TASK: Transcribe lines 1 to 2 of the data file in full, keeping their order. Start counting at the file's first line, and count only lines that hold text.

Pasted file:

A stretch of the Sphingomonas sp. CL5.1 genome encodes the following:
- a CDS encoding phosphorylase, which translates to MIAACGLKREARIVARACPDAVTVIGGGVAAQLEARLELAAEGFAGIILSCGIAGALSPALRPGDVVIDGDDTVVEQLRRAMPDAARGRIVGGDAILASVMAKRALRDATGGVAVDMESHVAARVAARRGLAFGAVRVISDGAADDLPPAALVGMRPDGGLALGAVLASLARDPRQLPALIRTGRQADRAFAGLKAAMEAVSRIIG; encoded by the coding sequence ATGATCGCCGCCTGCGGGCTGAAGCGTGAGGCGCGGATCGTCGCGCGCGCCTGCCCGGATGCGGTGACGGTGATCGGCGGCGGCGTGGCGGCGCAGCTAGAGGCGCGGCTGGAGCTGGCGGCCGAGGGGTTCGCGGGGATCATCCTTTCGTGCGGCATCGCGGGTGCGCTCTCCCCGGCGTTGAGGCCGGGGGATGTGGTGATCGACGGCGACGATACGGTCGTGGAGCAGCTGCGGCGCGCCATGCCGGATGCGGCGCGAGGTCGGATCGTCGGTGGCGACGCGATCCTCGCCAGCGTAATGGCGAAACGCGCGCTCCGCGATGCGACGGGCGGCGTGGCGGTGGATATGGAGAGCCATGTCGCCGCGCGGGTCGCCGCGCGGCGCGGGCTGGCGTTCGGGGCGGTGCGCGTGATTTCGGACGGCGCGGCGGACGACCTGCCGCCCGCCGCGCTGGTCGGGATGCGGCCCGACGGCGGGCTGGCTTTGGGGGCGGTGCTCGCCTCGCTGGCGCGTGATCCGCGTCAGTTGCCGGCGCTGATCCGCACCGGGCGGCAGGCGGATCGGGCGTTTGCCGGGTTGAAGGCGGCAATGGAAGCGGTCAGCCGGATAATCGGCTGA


A stretch of the Sphingomonas sp. CL5.1 genome encodes the following:
- a CDS encoding phosphorylase, which translates to MIAACGLKREARIVARACPDAVTVIGGGVAAQLEARLELAAEGFAGIILSCGIAGALSPALRPGDVVIDGDDTVVEQLRRAMPDAARGRIVGGDAILASVMAKRALRDATGGVAVDMESHVAARVAARRGLAFGAVRVISDGAADDLPPAALVGMRPDGGLALGAVLASLARDPRQLPALIRTGRQADRAFAGLKAAMEAVSRIIG; encoded by the coding sequence ATGATCGCCGCCTGCGGGCTGAAGCGTGAGGCGCGGATCGTCGCGCGCGCCTGCCCGGATGCGGTGACGGTGATCGGCGGCGGCGTGGCGGCGCAGCTAGAGGCGCGGCTGGAGCTGGCGGCCGAGGGGTTCGCGGGGATCATCCTTTCGTGCGGCATCGCGGGTGCGCTCTCCCCGGCGTTGAGGCCGGGGGATGTGGTGATCGACGGCGACGATACGGTCGTGGAGCAGCTGCGGCGCGCCATGCCGGATGCGGCGCGAGGTCGGATCGTCGGTGGCGACGCGATCCTCGCCAGCGTAATGGCGAAACGCGCGCTCCGCGATGCGACGGGCGGCGTGGCGGTGGATATGGAGAGCCATGTCGCCGCGCGGGTCGCCGCGCGGCGCGGGCTGGCGTTCGGGGCGGTGCGCGTGATTTCGGACGGCGCGGCGGACGACCTGCCGCCCGCCGCGCTGGTCGGGATGCGGCCCGACGGCGGGCTGGCTTTGGGGGCGGTGCTCGCCTCGCTGGCGCGTGATCCGCGTCAGTTGCCGGCGCTGATCCGCACCGGGCGGCAGGCGGATCGGGCGTTTGCCGGGTTGAAGGCGGCAATGGAAGCGGTCAGCCGGATAATCGGCTGA